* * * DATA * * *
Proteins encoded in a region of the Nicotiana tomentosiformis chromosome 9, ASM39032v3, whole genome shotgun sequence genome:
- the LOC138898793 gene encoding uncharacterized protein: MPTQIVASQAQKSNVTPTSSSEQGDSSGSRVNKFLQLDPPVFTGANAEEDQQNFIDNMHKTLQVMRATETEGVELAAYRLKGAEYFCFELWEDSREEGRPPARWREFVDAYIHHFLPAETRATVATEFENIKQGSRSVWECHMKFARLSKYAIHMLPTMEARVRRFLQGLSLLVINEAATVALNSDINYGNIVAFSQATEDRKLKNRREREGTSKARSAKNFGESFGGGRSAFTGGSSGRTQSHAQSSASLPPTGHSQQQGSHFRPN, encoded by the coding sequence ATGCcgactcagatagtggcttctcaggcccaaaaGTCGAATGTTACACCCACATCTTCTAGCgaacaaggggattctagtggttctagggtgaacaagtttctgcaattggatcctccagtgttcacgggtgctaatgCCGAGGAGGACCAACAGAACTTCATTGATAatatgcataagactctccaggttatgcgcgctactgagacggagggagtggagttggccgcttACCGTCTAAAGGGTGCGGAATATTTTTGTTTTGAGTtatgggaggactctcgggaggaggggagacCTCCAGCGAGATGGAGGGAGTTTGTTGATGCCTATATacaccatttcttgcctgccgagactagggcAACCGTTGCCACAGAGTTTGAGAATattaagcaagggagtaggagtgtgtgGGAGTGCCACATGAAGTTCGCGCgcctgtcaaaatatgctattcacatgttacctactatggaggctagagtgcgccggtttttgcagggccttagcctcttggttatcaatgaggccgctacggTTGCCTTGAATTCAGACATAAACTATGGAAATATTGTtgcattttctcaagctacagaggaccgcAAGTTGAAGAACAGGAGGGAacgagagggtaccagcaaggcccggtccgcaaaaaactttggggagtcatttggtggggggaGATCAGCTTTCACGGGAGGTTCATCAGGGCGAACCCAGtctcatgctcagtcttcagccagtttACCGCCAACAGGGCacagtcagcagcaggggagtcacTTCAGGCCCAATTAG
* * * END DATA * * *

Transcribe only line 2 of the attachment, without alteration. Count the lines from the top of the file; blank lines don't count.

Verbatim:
- the LOC138898793 gene encoding uncharacterized protein: MPTQIVASQAQKSNVTPTSSSEQGDSSGSRVNKFLQLDPPVFTGANAEEDQQNFIDNMHKTLQVMRATETEGVELAAYRLKGAEYFCFELWEDSREEGRPPARWREFVDAYIHHFLPAETRATVATEFENIKQGSRSVWECHMKFARLSKYAIHMLPTMEARVRRFLQGLSLLVINEAATVALNSDINYGNIVAFSQATEDRKLKNRREREGTSKARSAKNFGESFGGGRSAFTGGSSGRTQSHAQSSASLPPTGHSQQQGSHFRPN, encoded by the coding sequence ATGCcgactcagatagtggcttctcaggcccaaaaGTCGAATGTTACACCCACATCTTCTAGCgaacaaggggattctagtggttctagggtgaacaagtttctgcaattggatcctccagtgttcacgggtgctaatgCCGAGGAGGACCAACAGAACTTCATTGATAatatgcataagactctccaggttatgcgcgctactgagacggagggagtggagttggccgcttACCGTCTAAAGGGTGCGGAATATTTTTGTTTTGAGTtatgggaggactctcgggaggaggggagacCTCCAGCGAGATGGAGGGAGTTTGTTGATGCCTATATacaccatttcttgcctgccgagactagggcAACCGTTGCCACAGAGTTTGAGAATattaagcaagggagtaggagtgtgtgGGAGTGCCACATGAAGTTCGCGCgcctgtcaaaatatgctattcacatgttacctactatggaggctagagtgcgccggtttttgcagggccttagcctcttggttatcaatgaggccgctacggTTGCCTTGAATTCAGACATAAACTATGGAAATATTGTtgcattttctcaagctacagaggaccgcAAGTTGAAGAACAGGAGGGAacgagagggtaccagcaaggcccggtccgcaaaaaactttggggagtcatttggtggggggaGATCAGCTTTCACGGGAGGTTCATCAGGGCGAACCCAGtctcatgctcagtcttcagccagtttACCGCCAACAGGGCacagtcagcagcaggggagtcacTTCAGGCCCAATTAG